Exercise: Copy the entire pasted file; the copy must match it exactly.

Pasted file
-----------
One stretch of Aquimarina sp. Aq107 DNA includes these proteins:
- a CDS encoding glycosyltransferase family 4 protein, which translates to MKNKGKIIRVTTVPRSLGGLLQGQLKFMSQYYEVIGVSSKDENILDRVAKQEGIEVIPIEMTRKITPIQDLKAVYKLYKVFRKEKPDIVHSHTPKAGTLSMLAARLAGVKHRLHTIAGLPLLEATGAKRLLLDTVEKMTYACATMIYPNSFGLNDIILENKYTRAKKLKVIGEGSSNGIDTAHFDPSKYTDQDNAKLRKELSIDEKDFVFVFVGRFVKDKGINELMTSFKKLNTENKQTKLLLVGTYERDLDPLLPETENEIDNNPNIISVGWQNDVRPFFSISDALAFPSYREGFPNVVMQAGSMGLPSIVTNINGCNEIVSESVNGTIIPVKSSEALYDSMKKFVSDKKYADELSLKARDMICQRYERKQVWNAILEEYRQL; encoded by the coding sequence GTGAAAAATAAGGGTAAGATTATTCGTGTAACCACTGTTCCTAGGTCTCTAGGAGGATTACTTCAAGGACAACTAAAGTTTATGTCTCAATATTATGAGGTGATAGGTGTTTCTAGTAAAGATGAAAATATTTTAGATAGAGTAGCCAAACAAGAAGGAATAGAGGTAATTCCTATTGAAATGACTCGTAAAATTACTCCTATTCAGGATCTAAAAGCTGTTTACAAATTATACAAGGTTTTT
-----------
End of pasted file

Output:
One stretch of Aquimarina sp. Aq107 DNA includes these proteins:
- a CDS encoding glycosyltransferase family 4 protein, which translates to MKNKGKIIRVTTVPRSLGGLLQGQLKFMSQYYEVIGVSSKDENILDRVAKQEGIEVIPIEMTRKITPIQDLKAVYKLYKVFRKEKPDIVHSHTPKAGTLSMLAARLAGVKHRLHTIAGLPLLEATGAKRLLLDTVEKMTYACATMIYPNSFGLNDIILENKYTRAKKLKVIGEGSSNGIDTAHFDPSKYTDQDNAKLRKELSIDEKDFVFVFVGRFVKDKGINELMTSFKKLNTENKQTKLLLVGTYERDLDPLLPETENEIDNNPNIISVGWQNDVRPFFSISDALAFPSYREGFPNVVMQAGSMGLPSIVTNINGCNEIVSESVNGTIIPVKSSEALYDSMKKFVSDKKYADELSLKARDMICQRYERKQVWNAILEEYRQL; encoded by the coding sequence GTGAAAAATAAGGGTAAGATTATTCGTGTAACCACTGTTCCTAGGTCTCTAGGAGGATTACTTCAAGGACAACTAAAGTTTATGTCTCAATATTATGAGGTGATAGGTGTTTCTAGTAAAGATGAAAATATTTTAGATAGAGTAGCCAAACAAGAAGGAATAGAGGTAATTCCTATTGAAATGACTCGTAAAATTACTCCTATTCAGGATCTAAAAGCTGTTTACAAATTATACAAGGTTTTT